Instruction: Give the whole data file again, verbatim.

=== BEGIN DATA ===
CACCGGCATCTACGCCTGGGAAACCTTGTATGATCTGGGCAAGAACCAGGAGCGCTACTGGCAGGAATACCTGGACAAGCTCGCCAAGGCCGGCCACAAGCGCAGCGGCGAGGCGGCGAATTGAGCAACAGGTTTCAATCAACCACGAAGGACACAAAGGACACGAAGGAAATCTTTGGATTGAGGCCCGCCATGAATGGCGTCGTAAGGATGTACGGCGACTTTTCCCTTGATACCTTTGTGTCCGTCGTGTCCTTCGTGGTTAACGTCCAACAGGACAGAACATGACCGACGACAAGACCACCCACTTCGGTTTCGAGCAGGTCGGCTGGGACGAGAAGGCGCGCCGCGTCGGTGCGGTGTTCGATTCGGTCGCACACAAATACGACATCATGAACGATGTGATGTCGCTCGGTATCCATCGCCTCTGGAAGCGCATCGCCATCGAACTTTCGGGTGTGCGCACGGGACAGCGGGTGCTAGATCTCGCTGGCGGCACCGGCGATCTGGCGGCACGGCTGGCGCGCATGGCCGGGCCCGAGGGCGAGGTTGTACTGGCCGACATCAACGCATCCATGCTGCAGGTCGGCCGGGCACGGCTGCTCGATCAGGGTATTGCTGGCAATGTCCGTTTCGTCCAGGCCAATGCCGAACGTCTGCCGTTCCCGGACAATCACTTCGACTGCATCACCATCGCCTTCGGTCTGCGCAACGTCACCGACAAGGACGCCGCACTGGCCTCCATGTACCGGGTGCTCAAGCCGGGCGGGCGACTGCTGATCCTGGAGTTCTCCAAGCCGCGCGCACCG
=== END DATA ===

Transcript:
CACCGGCATCTACGCCTGGGAAACCTTGTATGATCTGGGCAAGAACCAGGAGCGCTACTGGCAGGAATACCTGGACAAGCTCGCCAAGGCCGGCCACAAGCGCAGCGGCGAGGCGGCGAATTGAGCAACAGGTTTCAATCAACCACGAAGGACACAAAGGACACGAAGGAAATCTTTGGATTGAGGCCCGCCATGAATGGCGTCGTAAGGATGTACGGCGACTTTTCCCTTGATACCTTTGTGTCCGTCGTGTCCTTCGTGGTTAACGTCCAACAGGACAGAACATGACCGACGACAAGACCACCCACTTCGGTTTCGAGCAGGTCGGCTGGGACGAGAAGGCGCGCCGCGTCGGTGCGGTGTTCGATTCGGTCGCACACAAATACGACATCATGAACGATGTGATGTCGCTCGGTATCCATCGCCTCTGGAAGCGCATCGCCATCGAACTTTCGGGTGTGCGCACGGGACAGCGGGTGCTAGATCTCGCTGGCGGCACCGGCGATCTGGCGGCACGGCTGGCGCGCATGGCCGGGCCCGAGGGCGAGGTTGTACTGGCCGACATCAACGCATCCATGCTGCAGGTCGGCCGGGCACGGCTGCTCGATCAGGGTATTGCTGGCAATGTCCGTTTCGTCCAGGCCAATGCCGAACGTCTGCCGTTCCCGGACAATCACTTCGACTGCATCACCATCGCCTTCGGTCTGCGCAACGTCACCGACAAGGACGCCGCACTGGCCTCCATGTACCGGGTGCTCAAGCCGGGCGGGCGACTGCTGATCCTGGAGTTCTCCAAGCCGCGCGCACCG